Sunday, September 30, 2007

These Little Piggies Went to Market

It was market day in the nearby town of St. Cyprien, where Miles led us on an expedition to gather provisions.

Domme on the Range

After a long drive in driving rain from the Loire, we arrived in our new home of Domme, a walled town on a cliff overlooking the Dordogne river. Exhausted by our travels, we barely had the energy to go out and forage for dinner at the last restaurant open in town.

But we awoke the next morning (in Lisa's case, before dawn) to find ourselves in a beautiful place.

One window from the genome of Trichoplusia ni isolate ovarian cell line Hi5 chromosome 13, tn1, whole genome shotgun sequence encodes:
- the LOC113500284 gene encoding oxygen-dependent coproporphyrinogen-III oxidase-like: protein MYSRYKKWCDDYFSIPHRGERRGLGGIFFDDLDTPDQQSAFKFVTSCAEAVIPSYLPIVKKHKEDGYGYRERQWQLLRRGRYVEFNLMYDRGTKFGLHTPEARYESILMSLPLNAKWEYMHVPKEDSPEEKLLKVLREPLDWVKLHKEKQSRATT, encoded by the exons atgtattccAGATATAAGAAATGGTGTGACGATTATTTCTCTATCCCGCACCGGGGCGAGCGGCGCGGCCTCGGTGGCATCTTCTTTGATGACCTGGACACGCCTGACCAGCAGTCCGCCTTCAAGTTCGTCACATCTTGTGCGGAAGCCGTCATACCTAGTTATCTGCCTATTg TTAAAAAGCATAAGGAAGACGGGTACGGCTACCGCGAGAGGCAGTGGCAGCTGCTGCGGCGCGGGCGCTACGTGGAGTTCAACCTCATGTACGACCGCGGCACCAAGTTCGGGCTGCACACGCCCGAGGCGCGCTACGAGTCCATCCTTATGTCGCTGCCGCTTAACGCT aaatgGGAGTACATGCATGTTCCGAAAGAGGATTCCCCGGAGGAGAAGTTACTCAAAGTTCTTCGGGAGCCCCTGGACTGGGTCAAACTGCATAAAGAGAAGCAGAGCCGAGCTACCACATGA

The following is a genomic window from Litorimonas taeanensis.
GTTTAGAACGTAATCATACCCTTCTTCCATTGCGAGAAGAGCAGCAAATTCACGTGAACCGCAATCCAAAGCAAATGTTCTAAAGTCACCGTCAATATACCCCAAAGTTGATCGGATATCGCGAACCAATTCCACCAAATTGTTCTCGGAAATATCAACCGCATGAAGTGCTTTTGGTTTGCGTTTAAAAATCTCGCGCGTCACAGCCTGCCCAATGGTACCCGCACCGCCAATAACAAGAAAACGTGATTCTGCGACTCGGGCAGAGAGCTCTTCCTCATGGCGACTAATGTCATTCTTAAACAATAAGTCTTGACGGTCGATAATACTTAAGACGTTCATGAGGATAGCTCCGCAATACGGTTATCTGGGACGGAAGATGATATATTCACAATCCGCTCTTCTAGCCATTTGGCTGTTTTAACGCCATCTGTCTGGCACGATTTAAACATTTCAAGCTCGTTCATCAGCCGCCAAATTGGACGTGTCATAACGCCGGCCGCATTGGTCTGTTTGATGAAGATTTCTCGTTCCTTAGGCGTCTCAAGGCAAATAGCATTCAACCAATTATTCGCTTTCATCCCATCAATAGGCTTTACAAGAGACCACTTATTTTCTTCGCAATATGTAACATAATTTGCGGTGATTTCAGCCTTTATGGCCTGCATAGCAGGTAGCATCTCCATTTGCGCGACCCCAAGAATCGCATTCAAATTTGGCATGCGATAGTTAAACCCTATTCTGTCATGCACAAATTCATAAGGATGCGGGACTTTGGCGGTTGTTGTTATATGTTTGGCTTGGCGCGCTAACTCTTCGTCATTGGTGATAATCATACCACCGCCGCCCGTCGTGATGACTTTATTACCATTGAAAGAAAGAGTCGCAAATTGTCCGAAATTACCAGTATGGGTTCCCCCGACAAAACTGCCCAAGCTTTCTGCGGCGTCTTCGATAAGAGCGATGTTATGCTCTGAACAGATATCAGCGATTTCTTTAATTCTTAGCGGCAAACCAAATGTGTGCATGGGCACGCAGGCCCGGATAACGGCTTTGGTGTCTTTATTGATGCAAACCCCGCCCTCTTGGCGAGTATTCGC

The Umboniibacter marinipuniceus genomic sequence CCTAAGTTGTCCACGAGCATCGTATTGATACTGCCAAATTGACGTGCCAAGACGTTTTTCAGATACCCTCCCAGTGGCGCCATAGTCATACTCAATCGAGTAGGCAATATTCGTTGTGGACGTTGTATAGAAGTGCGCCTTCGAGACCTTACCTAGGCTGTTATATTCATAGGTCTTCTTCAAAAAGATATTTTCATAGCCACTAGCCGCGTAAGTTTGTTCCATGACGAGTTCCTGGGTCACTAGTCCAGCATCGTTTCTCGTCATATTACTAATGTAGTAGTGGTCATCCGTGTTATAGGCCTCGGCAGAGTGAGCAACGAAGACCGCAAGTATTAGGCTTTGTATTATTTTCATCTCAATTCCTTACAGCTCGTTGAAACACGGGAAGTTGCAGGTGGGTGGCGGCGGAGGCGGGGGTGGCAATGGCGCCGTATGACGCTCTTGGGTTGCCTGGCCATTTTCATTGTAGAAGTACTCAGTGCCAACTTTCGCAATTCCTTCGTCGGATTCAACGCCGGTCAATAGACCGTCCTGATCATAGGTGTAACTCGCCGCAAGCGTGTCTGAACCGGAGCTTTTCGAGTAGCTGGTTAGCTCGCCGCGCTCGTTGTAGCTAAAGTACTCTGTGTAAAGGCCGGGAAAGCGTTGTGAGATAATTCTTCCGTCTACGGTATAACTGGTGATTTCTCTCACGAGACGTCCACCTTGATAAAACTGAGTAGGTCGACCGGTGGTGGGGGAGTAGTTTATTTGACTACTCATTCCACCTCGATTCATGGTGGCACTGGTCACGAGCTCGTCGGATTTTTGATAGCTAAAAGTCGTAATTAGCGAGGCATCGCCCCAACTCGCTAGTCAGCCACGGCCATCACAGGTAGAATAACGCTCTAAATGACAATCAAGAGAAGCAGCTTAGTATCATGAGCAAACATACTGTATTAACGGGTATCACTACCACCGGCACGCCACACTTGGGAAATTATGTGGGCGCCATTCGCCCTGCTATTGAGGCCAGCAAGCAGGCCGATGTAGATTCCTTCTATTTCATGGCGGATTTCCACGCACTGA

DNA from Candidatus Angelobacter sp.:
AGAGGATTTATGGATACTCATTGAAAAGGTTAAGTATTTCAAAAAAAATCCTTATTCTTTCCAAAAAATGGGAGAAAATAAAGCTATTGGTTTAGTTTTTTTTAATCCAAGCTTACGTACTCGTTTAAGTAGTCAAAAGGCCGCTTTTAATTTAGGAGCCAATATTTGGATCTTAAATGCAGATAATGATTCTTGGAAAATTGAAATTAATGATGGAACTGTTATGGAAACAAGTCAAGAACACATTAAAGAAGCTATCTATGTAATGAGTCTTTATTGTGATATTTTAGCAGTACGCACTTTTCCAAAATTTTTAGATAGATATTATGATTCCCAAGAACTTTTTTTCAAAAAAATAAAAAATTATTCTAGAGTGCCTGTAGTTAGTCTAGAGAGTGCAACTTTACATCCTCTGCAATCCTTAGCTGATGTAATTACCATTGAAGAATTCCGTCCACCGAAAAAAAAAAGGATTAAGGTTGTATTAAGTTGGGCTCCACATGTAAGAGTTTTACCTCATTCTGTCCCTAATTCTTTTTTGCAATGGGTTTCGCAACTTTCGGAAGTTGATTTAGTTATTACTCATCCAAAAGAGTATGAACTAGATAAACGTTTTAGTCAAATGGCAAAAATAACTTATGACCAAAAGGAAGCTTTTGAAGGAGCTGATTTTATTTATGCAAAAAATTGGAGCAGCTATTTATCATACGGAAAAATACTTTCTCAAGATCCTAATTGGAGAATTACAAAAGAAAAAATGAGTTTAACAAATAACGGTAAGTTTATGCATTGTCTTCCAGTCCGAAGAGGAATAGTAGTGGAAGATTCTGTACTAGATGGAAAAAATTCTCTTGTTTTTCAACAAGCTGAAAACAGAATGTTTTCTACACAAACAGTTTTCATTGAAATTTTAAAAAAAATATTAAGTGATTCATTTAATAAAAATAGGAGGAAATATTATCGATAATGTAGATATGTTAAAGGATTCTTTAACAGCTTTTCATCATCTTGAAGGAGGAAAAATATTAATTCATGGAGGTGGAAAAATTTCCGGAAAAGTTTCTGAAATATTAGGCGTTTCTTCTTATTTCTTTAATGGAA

Our last stop in the Loire region was the town of Montrésor. We first read of this place in Undiscovered France, an attractive book which nevertheless featured many villages which have been quite thoroughly discovered. But in the case of Montrésor, the authors were perfectly on the money. For some reason, the tour buses didn't seem to make it to this place, much to our satisfaction.

To view the 15th-century Château de Montrésor, we had to track down the caretaker in his house on the grounds. He let us into the building with a medieval-looking ring of keys and told us to take our time. When we were done, he instructed us to knock on his door so he could show us the castle's treasury. Soon, we were wandering around the castle, completely by ourselves. In addition to hunting trophies and ancient weaponry, we found the walls covered with extraordinary paintings, including a Veronese.